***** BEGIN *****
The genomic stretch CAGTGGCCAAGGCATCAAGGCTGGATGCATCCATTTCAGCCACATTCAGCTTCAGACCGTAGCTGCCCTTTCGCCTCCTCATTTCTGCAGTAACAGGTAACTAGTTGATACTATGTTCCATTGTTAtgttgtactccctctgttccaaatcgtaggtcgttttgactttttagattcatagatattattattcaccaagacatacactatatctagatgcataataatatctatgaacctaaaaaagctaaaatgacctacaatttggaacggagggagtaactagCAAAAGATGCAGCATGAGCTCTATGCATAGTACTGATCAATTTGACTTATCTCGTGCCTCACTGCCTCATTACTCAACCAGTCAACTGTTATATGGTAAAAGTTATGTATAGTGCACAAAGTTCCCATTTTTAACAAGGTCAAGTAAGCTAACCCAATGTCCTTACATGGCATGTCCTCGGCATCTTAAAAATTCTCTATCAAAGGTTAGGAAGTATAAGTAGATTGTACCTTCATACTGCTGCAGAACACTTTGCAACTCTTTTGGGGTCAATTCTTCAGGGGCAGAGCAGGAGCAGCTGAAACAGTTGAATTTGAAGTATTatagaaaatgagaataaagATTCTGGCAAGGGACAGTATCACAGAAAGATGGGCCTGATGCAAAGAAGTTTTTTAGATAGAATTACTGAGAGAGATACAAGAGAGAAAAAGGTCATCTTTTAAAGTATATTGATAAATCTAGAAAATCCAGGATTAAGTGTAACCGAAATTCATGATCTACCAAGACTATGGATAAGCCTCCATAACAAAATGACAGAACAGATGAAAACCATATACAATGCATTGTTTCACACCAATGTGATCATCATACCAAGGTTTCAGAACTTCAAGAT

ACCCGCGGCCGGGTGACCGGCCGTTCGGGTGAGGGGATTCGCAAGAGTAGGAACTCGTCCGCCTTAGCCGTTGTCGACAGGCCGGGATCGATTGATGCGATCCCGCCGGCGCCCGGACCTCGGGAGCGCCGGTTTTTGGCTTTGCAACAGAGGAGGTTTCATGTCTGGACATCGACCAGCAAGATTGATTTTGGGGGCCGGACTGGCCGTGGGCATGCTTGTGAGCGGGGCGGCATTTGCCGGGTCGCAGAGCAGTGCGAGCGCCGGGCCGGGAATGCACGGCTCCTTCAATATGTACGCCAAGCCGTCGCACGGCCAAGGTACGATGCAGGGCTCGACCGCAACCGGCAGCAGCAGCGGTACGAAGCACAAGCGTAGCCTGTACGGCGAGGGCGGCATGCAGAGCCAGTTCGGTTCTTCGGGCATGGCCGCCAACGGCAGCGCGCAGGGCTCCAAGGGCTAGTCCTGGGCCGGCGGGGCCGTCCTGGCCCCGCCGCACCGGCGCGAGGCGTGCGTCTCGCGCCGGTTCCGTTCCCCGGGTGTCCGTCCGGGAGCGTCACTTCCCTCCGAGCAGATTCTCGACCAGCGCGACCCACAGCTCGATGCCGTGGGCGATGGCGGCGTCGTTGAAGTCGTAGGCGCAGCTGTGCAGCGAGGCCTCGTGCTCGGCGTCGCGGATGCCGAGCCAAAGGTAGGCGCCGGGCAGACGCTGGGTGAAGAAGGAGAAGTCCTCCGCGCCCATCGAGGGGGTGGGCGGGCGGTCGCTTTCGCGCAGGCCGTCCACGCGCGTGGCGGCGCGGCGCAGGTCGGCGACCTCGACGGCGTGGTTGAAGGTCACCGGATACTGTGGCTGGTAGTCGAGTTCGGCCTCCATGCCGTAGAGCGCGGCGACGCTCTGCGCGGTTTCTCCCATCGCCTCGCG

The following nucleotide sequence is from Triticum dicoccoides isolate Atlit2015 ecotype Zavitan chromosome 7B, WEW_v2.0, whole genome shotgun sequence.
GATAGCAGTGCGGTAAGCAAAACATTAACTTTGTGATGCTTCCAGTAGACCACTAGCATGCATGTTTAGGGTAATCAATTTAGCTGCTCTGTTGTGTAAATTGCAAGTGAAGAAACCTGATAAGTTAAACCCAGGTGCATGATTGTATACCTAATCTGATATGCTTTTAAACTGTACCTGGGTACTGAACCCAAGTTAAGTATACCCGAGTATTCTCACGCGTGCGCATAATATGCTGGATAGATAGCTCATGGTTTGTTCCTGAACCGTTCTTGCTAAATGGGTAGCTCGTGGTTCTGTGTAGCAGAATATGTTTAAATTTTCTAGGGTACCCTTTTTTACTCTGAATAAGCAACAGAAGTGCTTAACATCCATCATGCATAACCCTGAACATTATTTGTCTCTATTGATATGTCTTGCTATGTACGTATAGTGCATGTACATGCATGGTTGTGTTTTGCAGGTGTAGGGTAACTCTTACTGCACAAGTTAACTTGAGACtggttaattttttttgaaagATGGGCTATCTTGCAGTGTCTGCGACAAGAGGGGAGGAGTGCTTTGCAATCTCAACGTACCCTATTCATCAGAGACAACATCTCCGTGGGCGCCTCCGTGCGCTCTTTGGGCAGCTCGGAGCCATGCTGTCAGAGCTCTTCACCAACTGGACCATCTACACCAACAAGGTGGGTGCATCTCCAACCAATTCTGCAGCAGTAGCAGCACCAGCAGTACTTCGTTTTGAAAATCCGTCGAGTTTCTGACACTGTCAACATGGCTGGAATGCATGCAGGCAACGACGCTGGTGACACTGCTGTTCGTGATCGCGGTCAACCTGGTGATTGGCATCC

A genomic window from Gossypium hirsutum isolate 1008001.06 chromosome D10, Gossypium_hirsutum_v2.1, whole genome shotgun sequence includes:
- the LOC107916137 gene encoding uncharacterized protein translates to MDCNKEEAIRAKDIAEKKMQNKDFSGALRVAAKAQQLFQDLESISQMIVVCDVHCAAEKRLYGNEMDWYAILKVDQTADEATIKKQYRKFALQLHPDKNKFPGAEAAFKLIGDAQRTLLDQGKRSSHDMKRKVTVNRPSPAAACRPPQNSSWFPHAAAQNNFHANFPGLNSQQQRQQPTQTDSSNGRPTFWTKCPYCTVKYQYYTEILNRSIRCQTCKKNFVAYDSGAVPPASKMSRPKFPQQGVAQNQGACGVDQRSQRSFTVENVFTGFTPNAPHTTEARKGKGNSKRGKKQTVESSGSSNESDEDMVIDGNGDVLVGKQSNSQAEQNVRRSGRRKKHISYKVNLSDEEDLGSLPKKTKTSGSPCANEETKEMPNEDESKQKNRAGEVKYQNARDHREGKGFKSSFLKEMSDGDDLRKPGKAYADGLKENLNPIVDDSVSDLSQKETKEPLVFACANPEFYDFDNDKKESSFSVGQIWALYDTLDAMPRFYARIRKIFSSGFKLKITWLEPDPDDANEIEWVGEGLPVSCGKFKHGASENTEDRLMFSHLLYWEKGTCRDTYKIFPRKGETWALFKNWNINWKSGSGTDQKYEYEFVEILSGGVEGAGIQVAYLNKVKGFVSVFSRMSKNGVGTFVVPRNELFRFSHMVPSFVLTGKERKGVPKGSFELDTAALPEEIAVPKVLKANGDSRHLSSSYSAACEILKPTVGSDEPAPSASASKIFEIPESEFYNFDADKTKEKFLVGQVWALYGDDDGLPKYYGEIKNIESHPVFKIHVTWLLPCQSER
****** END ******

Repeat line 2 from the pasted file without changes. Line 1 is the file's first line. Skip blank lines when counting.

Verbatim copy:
ACCCGCGGCCGGGTGACCGGCCGTTCGGGTGAGGGGATTCGCAAGAGTAGGAACTCGTCCGCCTTAGCCGTTGTCGACAGGCCGGGATCGATTGATGCGATCCCGCCGGCGCCCGGACCTCGGGAGCGCCGGTTTTTGGCTTTGCAACAGAGGAGGTTTCATGTCTGGACATCGACCAGCAAGATTGATTTTGGGGGCCGGACTGGCCGTGGGCATGCTTGTGAGCGGGGCGGCATTTGCCGGGTCGCAGAGCAGTGCGAGCGCCGGGCCGGGAATGCACGGCTCCTTCAATATGTACGCCAAGCCGTCGCACGGCCAAGGTACGATGCAGGGCTCGACCGCAACCGGCAGCAGCAGCGGTACGAAGCACAAGCGTAGCCTGTACGGCGAGGGCGGCATGCAGAGCCAGTTCGGTTCTTCGGGCATGGCCGCCAACGGCAGCGCGCAGGGCTCCAAGGGCTAGTCCTGGGCCGGCGGGGCCGTCCTGGCCCCGCCGCACCGGCGCGAGGCGTGCGTCTCGCGCCGGTTCCGTTCCCCGGGTGTCCGTCCGGGAGCGTCACTTCCCTCCGAGCAGATTCTCGACCAGCGCGACCCACAGCTCGATGCCGTGGGCGATGGCGGCGTCGTTGAAGTCGTAGGCGCAGCTGTGCAGCGAGGCCTCGTGCTCGGCGTCGCGGATGCCGAGCCAAAGGTAGGCGCCGGGCAGACGCTGGGTGAAGAAGGAGAAGTCCTCCGCGCCCATCGAGGGGGTGGGCGGGCGGTCGCTTTCGCGCAGGCCGTCCACGCGCGTGGCGGCGCGGCGCAGGTCGGCGACCTCGACGGCGTGGTTGAAGGTCACCGGATACTGTGGCTGGTAGTCGAGTTCGGCCTCCATGCCGTAGAGCGCGGCGACGCTCTGCGCGGTTTCTCCCATCGCCTCGCG